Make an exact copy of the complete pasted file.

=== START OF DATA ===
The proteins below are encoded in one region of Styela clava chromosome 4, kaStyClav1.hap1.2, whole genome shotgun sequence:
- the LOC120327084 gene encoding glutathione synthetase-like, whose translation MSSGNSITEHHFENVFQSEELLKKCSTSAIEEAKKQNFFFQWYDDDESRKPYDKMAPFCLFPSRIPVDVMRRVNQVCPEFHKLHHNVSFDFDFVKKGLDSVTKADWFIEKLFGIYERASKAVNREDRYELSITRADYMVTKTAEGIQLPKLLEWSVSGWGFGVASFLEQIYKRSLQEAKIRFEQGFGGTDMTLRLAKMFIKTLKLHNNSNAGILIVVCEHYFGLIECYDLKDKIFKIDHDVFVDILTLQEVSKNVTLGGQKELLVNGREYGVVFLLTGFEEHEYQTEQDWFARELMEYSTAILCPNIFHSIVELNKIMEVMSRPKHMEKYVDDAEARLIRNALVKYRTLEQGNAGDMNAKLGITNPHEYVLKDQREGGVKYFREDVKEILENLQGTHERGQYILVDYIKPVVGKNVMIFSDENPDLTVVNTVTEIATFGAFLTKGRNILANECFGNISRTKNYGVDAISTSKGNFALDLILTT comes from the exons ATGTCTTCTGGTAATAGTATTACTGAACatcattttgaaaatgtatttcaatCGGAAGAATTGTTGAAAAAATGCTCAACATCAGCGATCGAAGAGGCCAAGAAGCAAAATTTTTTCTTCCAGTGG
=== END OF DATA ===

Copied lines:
The proteins below are encoded in one region of Styela clava chromosome 4, kaStyClav1.hap1.2, whole genome shotgun sequence:
- the LOC120327084 gene encoding glutathione synthetase-like, whose translation MSSGNSITEHHFENVFQSEELLKKCSTSAIEEAKKQNFFFQWYDDDESRKPYDKMAPFCLFPSRIPVDVMRRVNQVCPEFHKLHHNVSFDFDFVKKGLDSVTKADWFIEKLFGIYERASKAVNREDRYELSITRADYMVTKTAEGIQLPKLLEWSVSGWGFGVASFLEQIYKRSLQEAKIRFEQGFGGTDMTLRLAKMFIKTLKLHNNSNAGILIVVCEHYFGLIECYDLKDKIFKIDHDVFVDILTLQEVSKNVTLGGQKELLVNGREYGVVFLLTGFEEHEYQTEQDWFARELMEYSTAILCPNIFHSIVELNKIMEVMSRPKHMEKYVDDAEARLIRNALVKYRTLEQGNAGDMNAKLGITNPHEYVLKDQREGGVKYFREDVKEILENLQGTHERGQYILVDYIKPVVGKNVMIFSDENPDLTVVNTVTEIATFGAFLTKGRNILANECFGNISRTKNYGVDAISTSKGNFALDLILTT comes from the exons ATGTCTTCTGGTAATAGTATTACTGAACatcattttgaaaatgtatttcaatCGGAAGAATTGTTGAAAAAATGCTCAACATCAGCGATCGAAGAGGCCAAGAAGCAAAATTTTTTCTTCCAGTGG